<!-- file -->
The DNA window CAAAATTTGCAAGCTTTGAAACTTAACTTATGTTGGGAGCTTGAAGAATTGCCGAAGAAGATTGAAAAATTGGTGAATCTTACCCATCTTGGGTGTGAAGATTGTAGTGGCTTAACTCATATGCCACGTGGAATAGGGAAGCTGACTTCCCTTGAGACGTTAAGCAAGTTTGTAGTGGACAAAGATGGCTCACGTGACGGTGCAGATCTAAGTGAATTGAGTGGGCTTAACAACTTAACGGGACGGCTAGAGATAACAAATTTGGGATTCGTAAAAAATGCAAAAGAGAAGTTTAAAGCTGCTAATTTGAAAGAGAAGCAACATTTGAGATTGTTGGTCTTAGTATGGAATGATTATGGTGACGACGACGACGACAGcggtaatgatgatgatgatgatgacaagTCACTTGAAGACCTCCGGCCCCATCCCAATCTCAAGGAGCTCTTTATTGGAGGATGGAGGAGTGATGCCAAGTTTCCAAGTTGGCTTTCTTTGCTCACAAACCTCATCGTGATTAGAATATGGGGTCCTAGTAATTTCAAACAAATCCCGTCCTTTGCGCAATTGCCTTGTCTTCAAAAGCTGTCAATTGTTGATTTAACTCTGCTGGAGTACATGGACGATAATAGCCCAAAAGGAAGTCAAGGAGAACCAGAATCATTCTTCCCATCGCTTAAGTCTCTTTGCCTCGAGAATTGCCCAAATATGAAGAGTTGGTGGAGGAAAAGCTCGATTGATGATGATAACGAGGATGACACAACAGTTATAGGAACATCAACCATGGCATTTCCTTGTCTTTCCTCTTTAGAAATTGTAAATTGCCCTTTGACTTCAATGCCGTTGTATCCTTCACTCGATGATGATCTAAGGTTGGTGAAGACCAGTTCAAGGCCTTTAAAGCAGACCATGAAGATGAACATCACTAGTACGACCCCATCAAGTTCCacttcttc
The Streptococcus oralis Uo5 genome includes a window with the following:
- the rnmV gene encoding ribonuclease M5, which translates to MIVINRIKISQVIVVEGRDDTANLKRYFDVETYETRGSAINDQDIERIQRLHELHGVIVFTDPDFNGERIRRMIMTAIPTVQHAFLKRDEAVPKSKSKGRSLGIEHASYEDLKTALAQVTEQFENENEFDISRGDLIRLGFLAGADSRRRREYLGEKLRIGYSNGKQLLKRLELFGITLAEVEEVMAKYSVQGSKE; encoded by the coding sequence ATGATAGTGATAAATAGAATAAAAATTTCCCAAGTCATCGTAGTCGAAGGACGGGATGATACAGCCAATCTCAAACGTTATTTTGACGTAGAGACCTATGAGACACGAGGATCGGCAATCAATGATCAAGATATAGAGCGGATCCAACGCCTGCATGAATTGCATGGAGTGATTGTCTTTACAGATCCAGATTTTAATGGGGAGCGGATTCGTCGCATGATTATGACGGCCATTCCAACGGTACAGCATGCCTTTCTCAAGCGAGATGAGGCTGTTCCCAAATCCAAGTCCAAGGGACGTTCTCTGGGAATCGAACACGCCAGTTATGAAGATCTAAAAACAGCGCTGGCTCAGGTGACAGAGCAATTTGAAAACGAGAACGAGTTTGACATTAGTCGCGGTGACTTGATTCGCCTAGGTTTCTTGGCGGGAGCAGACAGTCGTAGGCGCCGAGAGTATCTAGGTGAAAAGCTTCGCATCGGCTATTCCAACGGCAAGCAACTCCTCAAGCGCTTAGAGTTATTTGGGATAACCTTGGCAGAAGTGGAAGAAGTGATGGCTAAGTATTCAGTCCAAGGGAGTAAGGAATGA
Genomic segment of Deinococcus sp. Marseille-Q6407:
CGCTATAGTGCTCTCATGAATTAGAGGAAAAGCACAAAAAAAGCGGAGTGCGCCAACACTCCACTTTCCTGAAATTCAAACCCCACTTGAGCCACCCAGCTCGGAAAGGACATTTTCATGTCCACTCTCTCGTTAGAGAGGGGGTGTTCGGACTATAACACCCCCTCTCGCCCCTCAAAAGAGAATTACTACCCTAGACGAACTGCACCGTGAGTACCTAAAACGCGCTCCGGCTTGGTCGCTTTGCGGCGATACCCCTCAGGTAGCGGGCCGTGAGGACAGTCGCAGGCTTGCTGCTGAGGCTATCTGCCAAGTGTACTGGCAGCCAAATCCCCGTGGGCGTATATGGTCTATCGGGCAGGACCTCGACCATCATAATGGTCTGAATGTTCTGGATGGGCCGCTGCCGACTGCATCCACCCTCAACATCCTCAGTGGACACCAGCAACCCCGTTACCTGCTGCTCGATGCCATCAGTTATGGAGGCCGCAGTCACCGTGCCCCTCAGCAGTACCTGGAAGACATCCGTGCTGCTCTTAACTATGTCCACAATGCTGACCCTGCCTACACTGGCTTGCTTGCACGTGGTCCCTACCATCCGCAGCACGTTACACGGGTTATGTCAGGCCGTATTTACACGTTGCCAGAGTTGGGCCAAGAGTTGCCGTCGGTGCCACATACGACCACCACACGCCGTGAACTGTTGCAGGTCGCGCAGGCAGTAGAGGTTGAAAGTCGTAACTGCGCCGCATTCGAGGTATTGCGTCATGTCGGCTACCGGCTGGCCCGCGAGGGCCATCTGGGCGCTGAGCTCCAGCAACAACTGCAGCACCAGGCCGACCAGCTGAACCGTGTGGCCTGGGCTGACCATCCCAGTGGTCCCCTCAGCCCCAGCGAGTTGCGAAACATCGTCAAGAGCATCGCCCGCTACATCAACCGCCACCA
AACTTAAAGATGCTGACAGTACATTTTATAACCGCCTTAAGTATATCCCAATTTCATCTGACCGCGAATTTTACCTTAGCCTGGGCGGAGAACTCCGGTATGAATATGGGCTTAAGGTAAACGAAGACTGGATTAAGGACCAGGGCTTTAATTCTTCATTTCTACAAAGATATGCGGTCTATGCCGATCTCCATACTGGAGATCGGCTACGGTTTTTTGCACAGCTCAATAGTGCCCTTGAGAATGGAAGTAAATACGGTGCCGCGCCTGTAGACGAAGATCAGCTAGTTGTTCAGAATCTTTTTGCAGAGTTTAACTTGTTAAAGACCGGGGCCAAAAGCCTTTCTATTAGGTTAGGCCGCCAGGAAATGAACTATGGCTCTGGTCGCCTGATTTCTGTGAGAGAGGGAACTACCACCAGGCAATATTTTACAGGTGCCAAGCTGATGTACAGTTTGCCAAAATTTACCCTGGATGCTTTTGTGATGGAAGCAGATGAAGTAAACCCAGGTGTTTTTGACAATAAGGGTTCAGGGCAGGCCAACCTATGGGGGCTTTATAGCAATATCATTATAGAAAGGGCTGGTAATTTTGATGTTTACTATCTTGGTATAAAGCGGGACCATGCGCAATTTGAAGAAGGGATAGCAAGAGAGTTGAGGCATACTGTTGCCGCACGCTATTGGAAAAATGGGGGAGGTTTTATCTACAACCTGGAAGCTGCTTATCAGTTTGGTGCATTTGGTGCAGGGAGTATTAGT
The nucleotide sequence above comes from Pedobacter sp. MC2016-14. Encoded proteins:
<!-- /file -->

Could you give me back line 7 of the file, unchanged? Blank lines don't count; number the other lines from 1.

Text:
The nucleotide sequence above comes from Pedobacter sp. MC2016-14. Encoded proteins: